Massachusetts Daily Collegian

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A free and responsible press serving the UMass community since 1890

Massachusetts Daily Collegian

A free and responsible press serving the UMass community since 1890

Massachusetts Daily Collegian

Faculty Profile: Emma Anderson

From data to drag
Image from Emma Anderson

When Emma Anderson packed up her bags and moved from Seattle all the way over to the University of Massachusetts, she had no idea that she would soon become the gap bridging the worlds of computer science and drag.

Anderson is the director of inclusive education and teaching support in the College of Information and Computer Sciences, where she mentors undergraduate teaching assistants.  Anderson also wields the identity of Lance Mandible, drag king extraordinaire.

Her story began at Oberlin College in 2005, where she initially started as the only queer woman in the computer science department.

“I tell people that I’ve heard one too many times, ‘It’s so nice that there’s a woman here, we really need women in this department,’” Anderson said. “And it was like, you know what? I give up…I can’t be tokenized like this.”

True to her word, she finished college as a gender, sexuality and feminist studies major with a minor in computer science, joking that she was “a computer science dropout.”

“By the time I graduated, I knew that what I really wanted to do was sort of change what computer science education looked like,” Anderson said.

In the back of her mind, Anderson said that she always wanted to be in computer science education, but wanted to change how the field was taught. Following graduation, she taught elementary school technology classes in Seattle and then obtained a graduate degree in education in 2014.

After working in the computer science education space for four years, she decided on a change of pace, one that would prove pivotal to her life.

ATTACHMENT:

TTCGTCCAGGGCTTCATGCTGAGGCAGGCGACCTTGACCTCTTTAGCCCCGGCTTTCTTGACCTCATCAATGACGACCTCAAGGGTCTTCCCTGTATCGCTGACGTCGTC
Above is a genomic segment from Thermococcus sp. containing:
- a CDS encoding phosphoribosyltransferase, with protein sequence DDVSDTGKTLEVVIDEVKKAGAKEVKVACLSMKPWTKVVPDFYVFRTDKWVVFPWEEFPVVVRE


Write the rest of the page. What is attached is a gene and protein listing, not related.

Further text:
Prior to moving, Anderson knew she wanted to live in New England. After quitting her job and selling all her belongings, she packed up her Toyota Corolla and drove across the country.

“Within six months, I had met the person that I was going to marry, and I found this job at UMass that I just could not believe existed,” Anderson said. “It was as if somebody had read my whole weird resume and written a job just for me.”

However, it was in the spring of 2006 when her journey in drag began.

“I didn’t come out until I was 18,” she said. “I was playing with gender, exploring what masculinity meant, how I related to masculinity, and it was like the most powerful feeling to dress as a man, and pretend that I was like this asshole guy.”

In 2007 Anderson started to perform officially at Oberlin’s “drag ball,” a tradition dating back to over 20 years ago. She performed with her friends as a drag boy band, called “69 Degrees.”

It would be some time before she put on the proverbial mask again. A drag king show in Seattle revived her passion for performing, and to her that was the moment it came together.

“I think what I really like about drag is that it’s so campy,” Anderson said. “You can really do whatever you want.”

Anderson said that it is the perfect medium for combining various performing arts and making a statement. For her, it was a “natural extension of coming out.”

To the young and curious Anderson, getting into drag was how she explored the boundaries of her gender identity.

“I think at Oberlin, there was a sense that drag was for everybody, like ‘try it on’…here is a night where you don’t have to worry about it,” Anderson said.

As a lecturer for five and a half years, she preaches the idea of seeing students as complete people, an outlook she believes her time at Oberlin shaped. To Anderson, teaching her students to find their calling within the field is how she combines her professional expertise and artistic passion.

“We believe that we can strip away this idea of personal identity from a professional identity, and I just don’t think you ever can,” Anderson said. “No matter what you do, your personal identity always lives in you.”

As she works with graduate students who intend to become instructors, she said that she speaks with them a lot about how to decide how much of themselves they bring to class, as that is something she thinks about each day in her own life.

In that spirit, she is completely open about her identity as a queer woman and her story, in the hopes of seeing more students break away from the stereotype so often assigned to computer science majors.

Anderson also talks about the importance of family within the queer community, specifically the idea of making a family of her own. Having recently become a parent herself, she noted that the drag community is the most diverse one she has been a part of.

“I’m very open with my students about being queer and being a parent,” Anderson said.

For most students in the department, Anderson serves as a support system for learning, but also for those who are growing into their own identities.

“The more you can give yourself permission to have made a mistake…the easier it will be,” Anderson said. “Don’t shame yourself. Let yourself be who you are.”

Olivia Capriotti can be reached at [email protected] and followed on X @CapriottiOlivia and Siddharth Sharma can be reached at [email protected].


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